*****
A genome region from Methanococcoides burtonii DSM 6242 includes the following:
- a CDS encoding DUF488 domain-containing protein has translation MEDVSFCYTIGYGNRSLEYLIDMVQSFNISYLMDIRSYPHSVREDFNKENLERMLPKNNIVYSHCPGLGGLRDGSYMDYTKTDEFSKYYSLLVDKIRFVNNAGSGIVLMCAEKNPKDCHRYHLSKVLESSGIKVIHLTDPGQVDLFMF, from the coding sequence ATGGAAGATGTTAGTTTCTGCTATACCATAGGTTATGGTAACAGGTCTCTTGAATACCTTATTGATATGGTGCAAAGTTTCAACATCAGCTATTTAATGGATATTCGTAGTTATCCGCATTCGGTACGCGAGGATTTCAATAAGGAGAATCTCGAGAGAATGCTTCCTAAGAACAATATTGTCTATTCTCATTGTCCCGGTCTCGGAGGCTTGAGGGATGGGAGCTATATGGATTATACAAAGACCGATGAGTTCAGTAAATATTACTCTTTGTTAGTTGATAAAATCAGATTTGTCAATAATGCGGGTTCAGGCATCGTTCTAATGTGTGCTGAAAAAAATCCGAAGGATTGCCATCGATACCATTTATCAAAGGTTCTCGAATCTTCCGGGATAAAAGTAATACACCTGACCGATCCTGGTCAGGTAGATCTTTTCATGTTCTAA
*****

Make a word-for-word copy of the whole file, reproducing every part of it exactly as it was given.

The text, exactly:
A genome region from Methanococcoides burtonii DSM 6242 includes the following:
- a CDS encoding DUF488 domain-containing protein has translation MEDVSFCYTIGYGNRSLEYLIDMVQSFNISYLMDIRSYPHSVREDFNKENLERMLPKNNIVYSHCPGLGGLRDGSYMDYTKTDEFSKYYSLLVDKIRFVNNAGSGIVLMCAEKNPKDCHRYHLSKVLESSGIKVIHLTDPGQVDLFMF, from the coding sequence ATGGAAGATGTTAGTTTCTGCTATACCATAGGTTATGGTAACAGGTCTCTTGAATACCTTATTGATATGGTGCAAAGTTTCAACATCAGCTATTTAATGGATATTCGTAGTTATCCGCATTCGGTACGCGAGGATTTCAATAAGGAGAATCTCGAGAGAATGCTTCCTAAGAACAATATTGTCTATTCTCATTGTCCCGGTCTCGGAGGCTTGAGGGATGGGAGCTATATGGATTATACAAAGACCGATGAGTTCAGTAAATATTACTCTTTGTTAGTTGATAAAATCAGATTTGTCAATAATGCGGGTTCAGGCATCGTTCTAATGTGTGCTGAAAAAAATCCGAAGGATTGCCATCGATACCATTTATCAAAGGTTCTCGAATCTTCCGGGATAAAAGTAATACACCTGACCGATCCTGGTCAGGTAGATCTTTTCATGTTCTAA